What you don’t know - or don’t care about - can hurt you!
Text, photos and video by Tom Hintz
Posted – 1-26-2011
Shortly after I launched NewMetalworker.com I received an email from a fellow who was recovering from what he termed a “new metalworker injury.” The accident occurred while he was using a common 8” grinder. This fellow had virtually no experience with metalworking tools but had recently begun putting a shop together. He was touching up a chipped screwdriver on his brand new grinder things went very bad very quickly.
While re-shaping the end of the screwdriver he turned the tip downwards so that it was facing in the same direction as the rotation of the wheel. In that process he accidentally ran his knuckle into the grinding wheel. As he flinched he lost control of the screwdriver and it was sucked driven downwards between the grinding wheel and the tool rest, exploding the grinding wheel.
The shattering wheel drove a roughly pie-slice-shaped piece into his thigh and sending him on an ambulance ride to the hospital ER. The good news is that he will be laid up for just a few days. The scary news from his doctor was that the piece of grinding wheel came within a couple inches of a femoral artery that could have had mortal consequences if I had been damaged.
This email left me thinking about the first times I had used a new machine and how many close calls I had along the way simply because I was not familiar with the machine or the safe procedures involved in using it. Certainly a grinder is a simple machine but as this accident shows, using it wrong can have serious consequences.
Guards & Shields
It is far too easy to find photos and video of grinders that have been stripped of their wheel covers and debris shields. I have heard all sorts of justification for their removal but none that make sense. When things go wrong with a grinding wheel it happens in all directions, not just towards the operator. The heavy wheel enclosures are designed to contain those events to protect the operator and anyone else in the vicinity.
The see through guards are also frequently removed but that also exposes the operator to unnecessary dangers. The act of grinding metal on stone should raise warning flags. This process simply has to generate debris that is flung outwards by the spinning wheel. Wearing safety glasses is important but so is keeping that clear shield between you and the grinding wheel.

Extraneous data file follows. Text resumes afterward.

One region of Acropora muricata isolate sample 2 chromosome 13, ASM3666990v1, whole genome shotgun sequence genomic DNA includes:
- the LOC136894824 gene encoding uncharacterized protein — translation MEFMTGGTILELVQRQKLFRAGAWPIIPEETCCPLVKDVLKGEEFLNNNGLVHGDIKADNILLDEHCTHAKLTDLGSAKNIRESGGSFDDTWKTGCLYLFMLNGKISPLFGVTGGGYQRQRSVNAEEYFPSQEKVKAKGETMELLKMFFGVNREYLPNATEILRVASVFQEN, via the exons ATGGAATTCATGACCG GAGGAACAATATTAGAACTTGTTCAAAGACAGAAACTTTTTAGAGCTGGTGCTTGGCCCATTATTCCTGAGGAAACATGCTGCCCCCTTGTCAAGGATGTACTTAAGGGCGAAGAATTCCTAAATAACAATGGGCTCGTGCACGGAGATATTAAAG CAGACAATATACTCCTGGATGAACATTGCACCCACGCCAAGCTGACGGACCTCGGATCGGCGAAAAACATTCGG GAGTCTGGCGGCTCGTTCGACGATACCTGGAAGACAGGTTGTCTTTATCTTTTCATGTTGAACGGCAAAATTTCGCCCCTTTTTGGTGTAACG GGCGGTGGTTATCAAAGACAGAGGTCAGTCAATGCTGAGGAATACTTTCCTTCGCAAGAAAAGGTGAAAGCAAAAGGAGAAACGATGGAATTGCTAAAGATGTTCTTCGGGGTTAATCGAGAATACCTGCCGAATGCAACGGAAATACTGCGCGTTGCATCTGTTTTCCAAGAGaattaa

I have heard reasons for removing grinder guards saying that the piece being ground could not be held to the grinding wheel with the guards in place. Or the piece could not be held at the correct angle to grind it properly. Both of these excuses suggest that they were using the wrong machine for the job than justifying the removal of safety features. Think about what you are trying to do and consider alternative hand or mounted grinders that could to the job more safely.
No Repair Stones
The first thing we need to understand about grinding wheels is that once they have any kind of a crack or a chip that can’t be dressed out, they are junk. There is no viable repair procedure that anyone, much less an amateur should be trying. If a grinding wheel becomes damaged cut your losses, wrap it in rags and finish killing it with a couple swift blows of by the biggest hammer you have. The last thing you need is for someone else to find it and try using it.
All grinding wheels are designed to be used within a specific RPM range. That target RPM will be listed on the grinding wheels label and the speed of your grinder is also listed on a label or metal plaque. Make sure that you are running the stone wheel at its target RPM.
Turning a grinding wheel faster or even slower can have consequences. If a grinding wheel is spun faster than its rated speed it can shatter from vibrations alone or from a small accident that introduces a seemingly harmless impact type shock. When a grinding wheel blows up you don’t want to be anywhere in the vicinity! The weight of even small pieces of a stone grinding wheel can do surprising amounts of damage to things much harder than the operator!
Grinding wheels are designed to be effective at a specific SFPM or Surface Feet Per Minute. That means how much of the grinding surface is passing under the object being ground. Go faster than the rated SFPM and in addition to stability problems you can build much more heat than is necessary and the effectiveness goes down. Too slow and the effectiveness can suffer as well. Read the label and any paperwork that came with the grinding wheel or attachments being used to be sure that you are using the right RPM for both the grinder and the tools being used.
If a grinder that previously did not vibrate much now does, stop the wheels and look for a reason. Modern grinding wheels (the better ones anyway) are rarely out of balance enough to cause a serious vibration. In most cases if a grinding wheel is out of balance you will notice that the first time it is run. When a grinder develops a vibration something happened to cause it. Look for loose nuts on the spindle or something wrong with the stone itself. Surprisingly small chips can cause a vibration at 1750 or 3500 RPM. If you recently had a big event like dropping a tool that jammed the grinder check the spindles to see if one side might be bent.